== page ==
- Sing “How Shall I Come Before the Lord” from Worship & Song, 3124.
- Instead of congregational singing, have the choir sing the piece entitled “Offering,” a beautiful choral setting of Micah 6:8 by John Ness Beck (Published by Beckenhorst Press).
Go Ye, Go Ye into the World — TFWS 2239
Though this is listed as a congregational song, this might be a great opportunity for the children in your congregation to sing as well. Taken from a Choristers Guild children’s anthem, this melody was originally written for a young choir to sing, and it might be a great selection for the children of your church to present. Even if you don’t have enough children to sing in multiple parts, have someone who plays the flute, violin, or other treble instrument to play the descant on the final stanza with the children.
Of course, the congregation can sing this song, too! Know that we have planned this with flexibility in mind. Adapt it to your context and what works in your setting.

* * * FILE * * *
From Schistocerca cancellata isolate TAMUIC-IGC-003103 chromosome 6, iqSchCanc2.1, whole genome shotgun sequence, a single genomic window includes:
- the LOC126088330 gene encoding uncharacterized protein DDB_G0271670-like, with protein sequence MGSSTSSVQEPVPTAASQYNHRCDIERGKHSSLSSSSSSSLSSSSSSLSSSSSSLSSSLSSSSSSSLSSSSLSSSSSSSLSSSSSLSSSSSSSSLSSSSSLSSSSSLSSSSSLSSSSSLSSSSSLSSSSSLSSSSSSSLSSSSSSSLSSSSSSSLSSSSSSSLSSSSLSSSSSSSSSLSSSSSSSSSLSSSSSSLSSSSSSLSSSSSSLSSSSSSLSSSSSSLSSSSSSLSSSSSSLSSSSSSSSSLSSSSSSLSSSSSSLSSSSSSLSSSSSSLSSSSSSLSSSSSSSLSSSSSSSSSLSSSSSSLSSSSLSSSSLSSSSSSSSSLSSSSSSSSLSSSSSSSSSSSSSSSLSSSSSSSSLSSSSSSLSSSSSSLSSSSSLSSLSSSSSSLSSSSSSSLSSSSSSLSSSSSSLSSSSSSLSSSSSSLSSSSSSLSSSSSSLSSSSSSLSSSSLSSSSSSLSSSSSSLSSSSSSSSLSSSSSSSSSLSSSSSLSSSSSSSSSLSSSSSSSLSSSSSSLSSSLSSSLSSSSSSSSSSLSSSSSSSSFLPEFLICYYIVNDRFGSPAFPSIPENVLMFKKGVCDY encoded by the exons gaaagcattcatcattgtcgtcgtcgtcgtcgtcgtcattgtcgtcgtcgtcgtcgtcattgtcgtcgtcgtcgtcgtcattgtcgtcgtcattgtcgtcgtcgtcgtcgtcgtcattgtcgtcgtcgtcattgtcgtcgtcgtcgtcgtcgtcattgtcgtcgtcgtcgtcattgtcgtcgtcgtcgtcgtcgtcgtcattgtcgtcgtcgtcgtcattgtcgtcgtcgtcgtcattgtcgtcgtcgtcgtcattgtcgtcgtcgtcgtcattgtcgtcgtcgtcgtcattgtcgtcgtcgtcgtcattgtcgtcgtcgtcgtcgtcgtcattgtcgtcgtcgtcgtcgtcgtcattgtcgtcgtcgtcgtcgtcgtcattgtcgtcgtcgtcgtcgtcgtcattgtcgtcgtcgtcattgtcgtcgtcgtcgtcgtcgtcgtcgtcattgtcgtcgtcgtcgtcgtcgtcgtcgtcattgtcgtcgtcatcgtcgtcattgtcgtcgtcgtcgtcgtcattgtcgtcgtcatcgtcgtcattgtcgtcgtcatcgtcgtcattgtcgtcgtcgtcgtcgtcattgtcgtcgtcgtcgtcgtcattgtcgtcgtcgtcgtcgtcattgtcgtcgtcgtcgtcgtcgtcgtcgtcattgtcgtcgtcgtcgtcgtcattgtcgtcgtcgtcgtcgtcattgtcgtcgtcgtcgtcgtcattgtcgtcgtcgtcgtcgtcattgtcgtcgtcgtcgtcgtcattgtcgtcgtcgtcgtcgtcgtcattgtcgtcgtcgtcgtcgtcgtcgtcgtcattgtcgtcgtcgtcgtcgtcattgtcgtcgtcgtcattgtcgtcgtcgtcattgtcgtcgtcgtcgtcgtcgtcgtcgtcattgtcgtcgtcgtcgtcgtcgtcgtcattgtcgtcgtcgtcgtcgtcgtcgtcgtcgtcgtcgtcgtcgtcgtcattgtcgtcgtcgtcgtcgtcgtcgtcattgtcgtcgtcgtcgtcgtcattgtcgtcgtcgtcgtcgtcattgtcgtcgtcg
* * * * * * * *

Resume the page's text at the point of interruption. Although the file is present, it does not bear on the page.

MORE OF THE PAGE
Amen, Amen — TFWS 2072
This song is a favorite way to conclude worship in many African American and Caribbean congregations. Sing it with gusto, and maybe more than once, especially if you sense the congregation is ready to affirm all that has been said and done and can’t wait to get out to tell others about the love, justice, and good news of God in Jesus Christ.
If using Acts of Thanksgiving instead of Holy Communion:
Thank You, Lord — UMH 84
This African-American spiritual gives thanks to God in a simple, direct form, and invites repeated singing with a variety of arrangements, including a capella. It may be sung by the congregation, by a choir or ensemble, or both. Consider alternating the words provided with verses such as “Loved the world,” “Gave your Son,” “Cleansed my soul,” “Made me whole,” “Death’s undone,” or “All things new.”
We Bring the Sacrifice of Praise — TFWS 2031
Coming to us through the charismatic movement in the mid-1980s, the words and rejoicing spirit of this song are a great accompaniment to bringing and dedicating the offering. To add to the spirit of joy, invite the congregation to stand and clap throughout this song and sing it through at least three times. Consider slightly increasing the tempo and modulating the tune up a half step each time, moving from E-flat to E to F.
After the last verse, either modulate to G or start playing the chords for “We Are the Church” (verse 5) in F as the congregation prepares to join in the final verse as part of being sent forth.
May the peace of God be with you as you sing in worship!